Hard Times by Charles Dickens

Hard Times

Hard Times is one of Charles Dickens’ lesser known novels. As is usual for him, it has quite a large cast of characters (considering the size of the book at least), and a few interweaving plots. One storyline is based around the Gradgrind family (including a circus girl named Sissy) and their relationship with Josiah Bounderby. Mr Gradgrind has given his children a very unique education based solely on fact and logic, and has no time for what he refers to as ‘fancy’ (which basically amounts to creativity and imagination). Another storyline deals with the factory worker Stephen Blackpool, his relationship with Rachael who he hopes to marry, and the loss of his job through no fault of his own. These storylines end up intertwining and the characters all manage to influence and affect each other’s lives, and it all gets a bit complicated in a completely Dickensian way.

It took me a couple of attempts to read David Copperfield, I didn’t get on with it at first but when I tried reading it again a couple of years later I was absolutely swept along in the story, and at one point my reading experience was so vivid that I swear I heard the sea. In a similar sort of way, I think Hard Times is a book which I should probably try to read again, as I’m sure there was a fair amount that I missed during my first read through. I chose to read it because I really wanted to read some more Dickens and Hard Times is one of his shortest novels, but I found it a bit hard to keep track of the storyline at times, but more specifically to keep track of the characters’ different relationships and intertwining plots. After I finished reading it, I found it much harder to keep the story straight in my head, and I couldn’t recall exactly what the story was about as easily as I could with David Copperfield, hence my probable need for a reread.

Despite this, I did enjoy reading it. It was surprisingly funny and Dickens’ wit, especially in regards to Gradgrind and Bounderby’s use of ‘logic’, was really entertaining, and I did find myself having a little chuckle out loud in places. The general tone was really comic at times, and it was quite a pleasurable tone to read, which is one of the reasons why I thought the ending of the book might have been a bit happier. To be honest, it finished on quite a depressing note. Stephen and Tom were dead, Louisa was miserable and permanently ruined by her education (and I use the word ‘education’ oh so loosely), and even though Sissy was the happiest surviving character, she still never got to see her father again.

Having said that I wasn’t always sure exactly what was going on, I still managed to solve the mysteries of who had really committed the robbery (it was quite obvious really) and what exactly was the connection between Bounderby and the old woman Mrs Pegler. It was clear to me that Mrs Pegler was really Bounderby’s mother, however I still believed that she had abandoned Bounderby and he’d been raised in hardship, until it was revealed otherwise. As Mrs Sparsit discovered though, Mrs Pegler was actually a very caring mother and he’d spread the lies himself in order to make his philosophies seem more credible.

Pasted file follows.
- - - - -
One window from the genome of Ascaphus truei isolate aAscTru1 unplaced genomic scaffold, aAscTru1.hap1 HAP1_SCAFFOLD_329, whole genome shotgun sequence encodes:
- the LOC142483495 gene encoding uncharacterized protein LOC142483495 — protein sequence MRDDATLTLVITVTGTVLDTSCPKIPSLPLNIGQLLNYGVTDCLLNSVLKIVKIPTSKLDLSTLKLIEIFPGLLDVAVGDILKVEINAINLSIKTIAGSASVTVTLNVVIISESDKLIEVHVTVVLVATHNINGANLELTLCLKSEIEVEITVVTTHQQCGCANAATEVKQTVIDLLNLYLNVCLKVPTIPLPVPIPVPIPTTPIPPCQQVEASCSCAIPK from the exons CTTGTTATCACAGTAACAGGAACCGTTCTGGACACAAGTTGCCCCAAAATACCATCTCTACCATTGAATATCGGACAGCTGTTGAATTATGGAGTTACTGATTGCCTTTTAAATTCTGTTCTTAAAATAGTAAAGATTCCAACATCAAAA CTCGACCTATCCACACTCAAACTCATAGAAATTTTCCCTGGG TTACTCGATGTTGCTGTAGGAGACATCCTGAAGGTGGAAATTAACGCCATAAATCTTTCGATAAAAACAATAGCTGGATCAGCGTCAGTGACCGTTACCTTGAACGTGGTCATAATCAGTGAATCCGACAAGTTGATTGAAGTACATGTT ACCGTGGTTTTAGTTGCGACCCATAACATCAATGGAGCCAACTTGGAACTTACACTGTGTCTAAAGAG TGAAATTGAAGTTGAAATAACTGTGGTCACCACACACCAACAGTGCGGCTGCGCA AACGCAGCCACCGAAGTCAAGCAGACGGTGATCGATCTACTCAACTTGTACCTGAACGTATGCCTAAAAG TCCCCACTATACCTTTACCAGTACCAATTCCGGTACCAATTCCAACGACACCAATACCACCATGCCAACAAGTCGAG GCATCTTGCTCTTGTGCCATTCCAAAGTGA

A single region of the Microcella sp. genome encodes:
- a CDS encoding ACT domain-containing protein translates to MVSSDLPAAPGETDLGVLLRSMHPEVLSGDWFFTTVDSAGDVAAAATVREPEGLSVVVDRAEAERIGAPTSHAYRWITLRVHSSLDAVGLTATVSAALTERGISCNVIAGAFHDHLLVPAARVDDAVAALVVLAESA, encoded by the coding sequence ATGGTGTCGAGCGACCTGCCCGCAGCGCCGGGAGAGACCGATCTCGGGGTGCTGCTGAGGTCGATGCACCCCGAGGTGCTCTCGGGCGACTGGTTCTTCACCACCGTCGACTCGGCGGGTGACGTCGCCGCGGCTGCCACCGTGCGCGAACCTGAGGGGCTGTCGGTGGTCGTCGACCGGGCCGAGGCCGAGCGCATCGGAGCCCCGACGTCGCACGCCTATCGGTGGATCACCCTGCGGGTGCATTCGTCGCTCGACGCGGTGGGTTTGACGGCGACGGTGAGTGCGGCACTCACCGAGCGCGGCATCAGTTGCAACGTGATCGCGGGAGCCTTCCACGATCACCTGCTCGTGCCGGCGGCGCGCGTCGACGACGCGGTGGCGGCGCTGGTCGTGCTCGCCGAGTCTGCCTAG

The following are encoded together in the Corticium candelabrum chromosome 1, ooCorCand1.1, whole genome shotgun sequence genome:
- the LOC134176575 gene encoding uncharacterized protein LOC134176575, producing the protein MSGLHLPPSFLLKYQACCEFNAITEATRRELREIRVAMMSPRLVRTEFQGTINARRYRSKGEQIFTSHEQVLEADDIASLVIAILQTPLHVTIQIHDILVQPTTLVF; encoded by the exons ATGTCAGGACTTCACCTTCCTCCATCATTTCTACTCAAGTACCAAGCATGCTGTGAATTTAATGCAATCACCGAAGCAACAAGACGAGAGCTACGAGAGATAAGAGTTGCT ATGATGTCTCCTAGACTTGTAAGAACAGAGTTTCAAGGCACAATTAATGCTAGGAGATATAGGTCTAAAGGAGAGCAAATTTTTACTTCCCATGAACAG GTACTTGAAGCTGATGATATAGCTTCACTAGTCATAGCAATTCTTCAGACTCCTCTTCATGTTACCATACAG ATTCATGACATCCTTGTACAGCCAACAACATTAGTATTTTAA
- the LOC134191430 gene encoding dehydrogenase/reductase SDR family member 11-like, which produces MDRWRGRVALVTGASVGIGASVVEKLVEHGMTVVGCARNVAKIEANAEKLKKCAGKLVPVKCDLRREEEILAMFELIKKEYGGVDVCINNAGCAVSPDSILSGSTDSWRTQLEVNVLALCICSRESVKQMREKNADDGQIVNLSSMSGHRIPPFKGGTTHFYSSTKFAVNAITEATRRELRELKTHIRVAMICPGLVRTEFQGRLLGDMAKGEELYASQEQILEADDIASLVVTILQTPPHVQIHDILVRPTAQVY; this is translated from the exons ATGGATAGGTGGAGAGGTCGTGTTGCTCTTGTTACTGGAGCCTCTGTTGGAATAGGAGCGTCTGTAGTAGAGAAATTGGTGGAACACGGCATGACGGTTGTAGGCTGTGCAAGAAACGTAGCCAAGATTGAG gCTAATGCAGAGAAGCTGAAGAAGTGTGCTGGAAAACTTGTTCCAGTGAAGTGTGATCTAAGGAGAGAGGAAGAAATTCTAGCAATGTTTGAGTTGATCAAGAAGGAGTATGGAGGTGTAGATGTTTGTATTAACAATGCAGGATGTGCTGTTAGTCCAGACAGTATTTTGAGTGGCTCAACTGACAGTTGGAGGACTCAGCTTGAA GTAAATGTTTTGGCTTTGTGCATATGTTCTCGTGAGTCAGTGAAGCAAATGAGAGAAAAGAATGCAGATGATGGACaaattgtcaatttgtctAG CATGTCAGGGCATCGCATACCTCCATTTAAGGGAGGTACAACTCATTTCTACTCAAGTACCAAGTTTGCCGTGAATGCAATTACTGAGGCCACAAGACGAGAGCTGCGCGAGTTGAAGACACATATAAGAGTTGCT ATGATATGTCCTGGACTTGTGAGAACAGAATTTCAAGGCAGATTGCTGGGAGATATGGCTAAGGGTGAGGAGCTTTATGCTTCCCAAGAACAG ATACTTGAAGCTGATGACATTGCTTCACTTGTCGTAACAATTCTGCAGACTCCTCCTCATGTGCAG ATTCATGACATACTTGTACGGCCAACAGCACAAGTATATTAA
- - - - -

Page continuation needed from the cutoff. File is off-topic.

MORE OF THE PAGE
I didn’t enjoy everything about Hard Times though, and I found the written depictions of Sleary’s lisp and Stephen’s accent extremely irritating. I find it quite hard to read dialogue that’s written colloquially anyway, but I almost had to try and read both Sleary and Stephen’s speech aloud to be able to understand what they were saying. It required a far greater amount of concentration than I was willing to give, and I did find it rather off-putting.

I probably wouldn’t recommend reading Hard Times if you’re completely new to reading Dickens. I liked the story, but I think there’s a reason why Hard Times is one of his lesser known works, and I didn’t find it as entertaining as David Copperfield. I would probably suggest starting out with a more famous novel like David Copperfield, A Christmas Carol or maybe Great Expectations where you’re more likely to be familiar with some aspects of the plot, and then perhaps venture into some of the lesser known novels. I think this is what I’m going to do next, I’ve only read the two books by Dickens so far but I’m hoping to read an awful lot more over the coming year, and then I might try rereading Hard Times again afterwards to see if I can discover anything new in it, or if I can understand the whole story a bit better.

See also a review of David Copperfield by Charles Dickens, or read previous Book Review featuring Toni Morrison’s Sula.


3 thoughts on “Hard Times by Charles Dickens

  1. I had to read Hard Times in high school. I don’t remember much about it other than it seemed long though interesting. Not his most famous work though with downtrodden factory folk and all it kind of sums up what Dickens was all about i.e. standing up for the poor with his writing.

    • Yeah, there’s definitely a theme with the rich being corrupt and completely taking advantage of the poor. It was really interesting, but I think I’d have been put off if I had to read it in school too. I think the difference between choosing to read something and having to read something can really affect the whole reading experience when it comes to classics, and I probably wouldn’t have got on so well with Hard Times if it was something I had to study.

  2. Pingback: Salmon Fishing in the Yemen by Paul Torday | The Steel Review

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